Lynch syndrome in the Asian populations
AuthorGan, Chun How
Melbourne School of Population and Global Health
Document TypePhD thesis
Access StatusThis item is currently not available from this repository
© 2016 Dr. Chun How Gan
Lynch syndrome is an autosomal dominant genetic disorder. Mutation carriers are at significant risk of developing colorectal and a variety of extra-colonic cancers, often at a younger age compared to sporadic cancers. The current guidelines on detection and management of Lynch syndrome are based upon studies in Caucasian populations with Lynch syndrome. The applicability of these guidelines to Asian populations is not known, as the prevalence and risks associated with mutations in mismatch repair genes may be different compared to Caucasian populations. The aims of this thesis were: 1. To assess the applicability of the current guidelines for the screening of Lynch syndrome and cancer surveillance strategies in the Asian populations (Chapter 2). 2. To study the phenotype of Lynch syndrome in Asian populations (Chapter 3). 3. To describe the mutation profile of novel pathogenic Asian variants and the associated phenotype of Lynch syndrome (Chapter 4). 4. To examine the applicability of next generation sequencing technology in microsatellite instability testing (Chapter 5). Chapter 2 describes the performance of seven predictive models (PREMM1,2,6, MMRpro, MMRpredict, Wijnen, Myriad, Amsterdam Plus, and Amsterdam Alternative), which were derived from European/Caucasian populations, on the screening of Lynch syndrome in the Asian populations with colorectal cancer. There was no evidence that these models will perform poorly in Asian families with performance similar to that reported for Caucasian families. However, many mutation carriers were not detected when these models were tested on Asian families simulated under the one-child policy (China). In addition, similar inferior performance was observed when these models were applied to families with a low penetrant gene associated with Lynch syndrome (e.g.: PMS2). These findings provide strong evidence that these models are applicable to Asian families where the size is not restricted. Their superiority over existing clinical guidelines indicates that case detection of Lynch syndrome can be maximised while minimizing false positive results when these models are applied instead of simply the Bethesda Guidelines or Amsterdam Criteria. However, alternative methods for assessing who should be tested for mutations need to be developed apart from family history in settings where small families are common. All models in this study may be deficient for the families with a PMS2 mutation, and alternative methods should be explored. Chapter 3 examines the phenotype of Lynch syndrome in Asian populations. To date, many conflicting results are observed about phenotype of Lynch syndrome in the Asian populations amongst the published studies. While the majority of Asian studies indicated that Lynch syndrome phenotype in Asian and Caucasian populations share many similarities, other studies have disagreed. In Chapter 3, no differences in the risk of cancers related to Lynch syndrome were observed when the phenotype of Asian and Caucasian mutation carriers were compared. These findings suggest that Lynch syndrome in the Asian and Caucasian populations are indeed quite similar, and raise the possibility of a similar carcinogenesis pathway that is not affected by ethnicity. Consequently, Asian mutation carriers with Lynch syndrome should be managed according to the current cancer surveillance programs, which are based on data of Lynch syndrome in Caucasian populations, until an ethnicity-specific program becomes available. The findings of this chapter also explain why the predictive models, which were developed using European/Caucasian populations, performed well in Asian populations as demonstrated in Chapter 2. The discrepancy of Lynch syndrome phenotypes reported amongst the Asian studies can be explained by their recruitment strategies. Many of these studies derived their phenotypic data from families that only fulfilled clinical guidelines without germline testing, and many sporadic cancers may have been included in their analyses. In contrast, all the families with Lynch syndrome in the present study have been confirmed to carry a pathogenic mismatch repair (MMR) gene mutation. Chapter 4 describes the phenotype of Lynch syndrome in Asian families with a novel pathogenic mutation. These mutations are yet to be described in the literature pertaining to Lynch syndrome in Caucasian populations. The reported phenotypic manifestation of Lynch syndrome in the Asian populations varies widely amongst the available studies, with some studies concluding that the cancer risk of Asian and Caucasian populations with Lynch syndrome is similar while other studies disagree. It remains uncertain if these novel variants confer a different cancer risk compared with Caucasian populations with Lynch syndrome. In Chapter 4, Asian families with a novel pathogenic MMR gene mutation were demonstrated to share many phenotypic manifestations as described in the Lynch syndrome literature based on Caucasian populations. This strengthens the hypothesis that Lynch syndrome mutation carriers of different ethnicities progress through similar carcinogenesis pathway despite the presence of novel mutations. These findings also strengthen the conclusions derived from the study of Lynch syndrome phenotype in the Asian populations in Chapter 3, and explain why the MMR predictive models, that were developed and validated in the Caucasian populations, performed well in Asian populations with colorectal cancer as described in Chapter 2. Chapter 5 describes the testing of microsatellite instability (MSI) using next generation sequencing (NGS) technology. The current family history-based screening strategies are inadequate in the detection of Lynch syndrome in small Asian families and families harbouring a gene with reduced penetrance (e.g.: PMS2) as described in Chapter 2. An alternative screening strategy would be to implement universal MSI testing, regardless of age of diagnosis or family history. The current MSI testing platform is based on multiplex polymerase chain reaction (PCR) technology, which may not meet the demand if MSI testing of cancers related to Lynch syndrome becomes universal. In chapter 5, NGS technology has been demonstrated to be a feasible platform for MSI testing. The main advantage of NGS over the traditional multiplex PCR-based method is that it allows simultaneous testing of large batches of cancer samples, thus improving the efficiency of testing. In addition, compared to other NGS-based MSI testing approaches, the method described in the present study obviates the need for genome-wide alignment in data analysis. Therefore, complex data processing pipelines are not required and data analysis can be performed using standard computing resources. In conclusion, this thesis describes the characteristics of various cancers related to Lynch syndrome and the screening of Lynch syndrome using the prediction models in the Asian populations. The data suggests that Asian and Caucasian populations with Lynch syndrome share many clinical characteristics, and the current Caucasian-based clinical guidelines and screening models are applicable to the Asian populations. NGS technology is applicable to MSI testing, and this would be a promising platform if universal colorectal cancer screening for Lynch syndrome becomes the standard of practice.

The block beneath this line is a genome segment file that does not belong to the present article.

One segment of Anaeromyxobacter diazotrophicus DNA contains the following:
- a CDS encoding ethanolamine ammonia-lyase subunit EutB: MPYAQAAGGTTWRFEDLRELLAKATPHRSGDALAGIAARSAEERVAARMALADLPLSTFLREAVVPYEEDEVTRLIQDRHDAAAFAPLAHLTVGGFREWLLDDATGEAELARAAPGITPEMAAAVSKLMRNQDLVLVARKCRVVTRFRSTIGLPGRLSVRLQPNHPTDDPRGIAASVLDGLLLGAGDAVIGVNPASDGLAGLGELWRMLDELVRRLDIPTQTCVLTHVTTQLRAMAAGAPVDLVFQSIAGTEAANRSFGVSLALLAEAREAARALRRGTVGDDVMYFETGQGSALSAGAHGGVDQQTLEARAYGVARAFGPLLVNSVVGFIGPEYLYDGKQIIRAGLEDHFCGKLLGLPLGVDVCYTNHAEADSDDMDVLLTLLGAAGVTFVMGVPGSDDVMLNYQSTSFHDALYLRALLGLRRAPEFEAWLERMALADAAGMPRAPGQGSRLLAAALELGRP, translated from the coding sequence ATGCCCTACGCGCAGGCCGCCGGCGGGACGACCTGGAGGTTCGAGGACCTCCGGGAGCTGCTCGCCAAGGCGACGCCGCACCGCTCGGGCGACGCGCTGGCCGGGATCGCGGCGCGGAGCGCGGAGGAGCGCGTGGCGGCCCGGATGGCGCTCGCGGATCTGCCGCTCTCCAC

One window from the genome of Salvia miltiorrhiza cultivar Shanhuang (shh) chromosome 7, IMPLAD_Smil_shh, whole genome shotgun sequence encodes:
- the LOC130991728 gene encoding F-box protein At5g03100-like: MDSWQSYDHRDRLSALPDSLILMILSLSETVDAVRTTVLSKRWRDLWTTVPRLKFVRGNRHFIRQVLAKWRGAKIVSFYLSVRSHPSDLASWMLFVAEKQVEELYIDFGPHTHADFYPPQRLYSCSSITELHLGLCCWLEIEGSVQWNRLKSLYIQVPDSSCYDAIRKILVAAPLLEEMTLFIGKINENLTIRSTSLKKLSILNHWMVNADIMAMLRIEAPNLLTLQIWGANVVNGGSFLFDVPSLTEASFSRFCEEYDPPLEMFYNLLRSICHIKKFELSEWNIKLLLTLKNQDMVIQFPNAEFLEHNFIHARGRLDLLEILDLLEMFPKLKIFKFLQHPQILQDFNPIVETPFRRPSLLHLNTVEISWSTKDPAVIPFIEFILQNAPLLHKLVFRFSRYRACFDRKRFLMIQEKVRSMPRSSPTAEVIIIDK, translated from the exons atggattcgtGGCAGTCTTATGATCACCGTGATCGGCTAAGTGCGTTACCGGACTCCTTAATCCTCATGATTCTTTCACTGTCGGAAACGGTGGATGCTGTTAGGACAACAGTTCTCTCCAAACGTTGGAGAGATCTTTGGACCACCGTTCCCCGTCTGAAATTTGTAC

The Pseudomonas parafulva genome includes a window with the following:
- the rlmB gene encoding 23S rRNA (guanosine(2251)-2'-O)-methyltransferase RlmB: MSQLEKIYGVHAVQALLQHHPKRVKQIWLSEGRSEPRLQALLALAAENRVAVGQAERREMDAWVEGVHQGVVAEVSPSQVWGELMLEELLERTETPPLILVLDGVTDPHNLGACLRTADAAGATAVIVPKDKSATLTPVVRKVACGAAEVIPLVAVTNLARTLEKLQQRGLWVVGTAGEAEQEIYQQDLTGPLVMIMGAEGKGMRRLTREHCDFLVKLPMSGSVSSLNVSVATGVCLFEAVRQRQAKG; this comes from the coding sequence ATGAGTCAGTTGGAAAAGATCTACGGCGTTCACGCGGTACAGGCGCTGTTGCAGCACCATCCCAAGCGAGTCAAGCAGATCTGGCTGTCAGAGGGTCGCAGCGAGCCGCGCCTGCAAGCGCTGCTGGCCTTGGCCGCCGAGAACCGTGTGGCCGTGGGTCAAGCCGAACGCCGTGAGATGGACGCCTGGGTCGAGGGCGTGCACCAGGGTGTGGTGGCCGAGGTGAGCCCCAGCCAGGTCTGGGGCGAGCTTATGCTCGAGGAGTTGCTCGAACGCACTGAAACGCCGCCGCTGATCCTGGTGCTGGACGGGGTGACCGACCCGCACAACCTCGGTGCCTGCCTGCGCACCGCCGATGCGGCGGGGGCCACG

KeywordsLynch syndrome; Asian; microsatellite instability; next generation sequencing; one child family; genetics
- Click on "Export Reference in RIS Format" and choose "open with... Endnote".
- Click on "Export Reference in RIS Format". Login to Refworks, go to References => Import References